A mysterious piece of space junk dubbed WT1190F made a spectacular re-entry into Earth’s atmosphere early Friday, as predicted by scientists. Experts, however, are unsure whether it splashed down in the Indian Ocean, as initially expected.
“It appears that [the re-entry] happened as predicted,” explained a spokesman for the European Space Agency (ESA), in an email to FoxNews.com, noting that scientists successfully monitored the object from an aircraft.
Experts had forecast that the object would enter Earth’s atmosphere at about 1:20 a.m. ET and had predicted a splashdown in the Indian Ocean about 62 miles off the coast of Sri Lanka.
The ESA spokesman explained that a more detailed analysis of WT1190F’s entry path, and whether the debris actually reached the ocean will be undertaken.
A stunning video posted to YouTube by Astronomy Center shows WT1190F’s re-entry and apparent breakup. “The International Astronomical Center (IAC) and the United Arab Emirates Space Agency hosted a team of veteran U.S. and German observers of spacecraft re-entries to study the re-entry of an approximately 1-meter (3.2-feet) piece of space debris near Sri Lanka,” it explained, in a post accompanying the YouTube video.
The object, which was discovered by the Catalina Sky Survey, has been closely monitored by the European Space Agency’s Near Earth Object Coordination Centre (NEOCC).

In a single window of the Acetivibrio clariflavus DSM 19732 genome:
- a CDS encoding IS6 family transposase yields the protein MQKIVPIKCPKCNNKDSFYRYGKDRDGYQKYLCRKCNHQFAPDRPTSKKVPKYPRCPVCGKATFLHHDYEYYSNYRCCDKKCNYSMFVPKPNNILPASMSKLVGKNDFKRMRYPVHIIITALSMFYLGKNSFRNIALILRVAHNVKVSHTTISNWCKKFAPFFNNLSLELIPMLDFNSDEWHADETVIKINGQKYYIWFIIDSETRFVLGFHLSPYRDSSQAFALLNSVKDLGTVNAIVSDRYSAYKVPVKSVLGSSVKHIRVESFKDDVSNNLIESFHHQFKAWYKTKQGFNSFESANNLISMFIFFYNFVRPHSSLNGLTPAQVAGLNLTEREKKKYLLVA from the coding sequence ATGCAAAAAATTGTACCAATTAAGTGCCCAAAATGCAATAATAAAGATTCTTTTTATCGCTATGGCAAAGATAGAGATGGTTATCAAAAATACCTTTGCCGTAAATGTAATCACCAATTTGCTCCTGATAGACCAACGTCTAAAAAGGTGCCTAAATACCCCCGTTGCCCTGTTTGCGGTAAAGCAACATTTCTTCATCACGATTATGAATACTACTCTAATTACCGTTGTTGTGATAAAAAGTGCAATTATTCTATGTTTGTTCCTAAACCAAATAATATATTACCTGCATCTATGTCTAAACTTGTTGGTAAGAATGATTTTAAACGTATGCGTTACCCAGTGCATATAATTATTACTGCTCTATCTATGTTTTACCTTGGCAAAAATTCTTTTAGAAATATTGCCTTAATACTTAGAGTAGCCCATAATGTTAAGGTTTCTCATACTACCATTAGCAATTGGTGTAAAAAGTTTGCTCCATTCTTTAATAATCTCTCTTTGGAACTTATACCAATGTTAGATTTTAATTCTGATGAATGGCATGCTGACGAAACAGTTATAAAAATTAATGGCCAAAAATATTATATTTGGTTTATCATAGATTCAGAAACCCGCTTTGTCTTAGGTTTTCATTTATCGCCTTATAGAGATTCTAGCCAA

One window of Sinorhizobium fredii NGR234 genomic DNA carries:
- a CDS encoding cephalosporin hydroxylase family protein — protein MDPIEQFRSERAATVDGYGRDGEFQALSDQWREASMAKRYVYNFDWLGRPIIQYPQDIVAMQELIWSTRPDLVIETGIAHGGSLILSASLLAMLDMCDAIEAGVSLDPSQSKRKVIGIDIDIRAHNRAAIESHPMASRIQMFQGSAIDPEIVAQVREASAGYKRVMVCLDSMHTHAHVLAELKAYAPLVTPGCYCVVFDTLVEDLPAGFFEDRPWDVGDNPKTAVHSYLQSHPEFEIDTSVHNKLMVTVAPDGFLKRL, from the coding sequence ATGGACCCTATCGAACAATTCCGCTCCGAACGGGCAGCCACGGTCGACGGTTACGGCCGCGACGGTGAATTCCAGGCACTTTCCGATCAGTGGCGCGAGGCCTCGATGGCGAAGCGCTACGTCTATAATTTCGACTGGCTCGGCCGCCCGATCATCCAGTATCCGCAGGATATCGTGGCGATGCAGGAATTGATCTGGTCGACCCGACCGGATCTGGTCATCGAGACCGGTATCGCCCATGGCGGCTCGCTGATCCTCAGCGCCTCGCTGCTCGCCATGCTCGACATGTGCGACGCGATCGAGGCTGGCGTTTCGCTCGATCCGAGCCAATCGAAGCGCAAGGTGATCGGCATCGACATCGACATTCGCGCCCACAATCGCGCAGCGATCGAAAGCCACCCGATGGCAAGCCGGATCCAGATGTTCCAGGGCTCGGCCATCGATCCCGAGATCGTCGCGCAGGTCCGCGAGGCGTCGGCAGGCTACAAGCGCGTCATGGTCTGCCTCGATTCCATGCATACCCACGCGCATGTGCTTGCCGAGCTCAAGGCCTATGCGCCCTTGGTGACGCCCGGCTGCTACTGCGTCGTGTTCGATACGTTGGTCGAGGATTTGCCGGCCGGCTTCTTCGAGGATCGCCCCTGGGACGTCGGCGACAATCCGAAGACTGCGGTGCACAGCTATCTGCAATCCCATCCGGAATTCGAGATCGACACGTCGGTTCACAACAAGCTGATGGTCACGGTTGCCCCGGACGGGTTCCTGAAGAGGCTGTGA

What the object was remains a mystery. The debris had been orbiting Earth for years on an elliptical path, according to Space.com. Last month Jonathan McDowell, an astrophysicist at the Harvard–Smithsonian Center for Astrophysics in Cambridge, Mass. told Nature that WT1190F could be a spent rocket stage, a paneling shed from a recent moon mission, or even a piece of debris dating back to the Apollo missions.
The ESA’s NEOCC has identified WT1190F as a valuable opportunity for scientists. “First, the object is interesting to better understand the re-entry of satellites and debris from high orbits,” it explained, in a statement released last month. “Second, it provides us with an ideal opportunity to test our readiness for any possible future events involving an asteroid, since the components of this scenario, from discovery to impact, are all very similar.”
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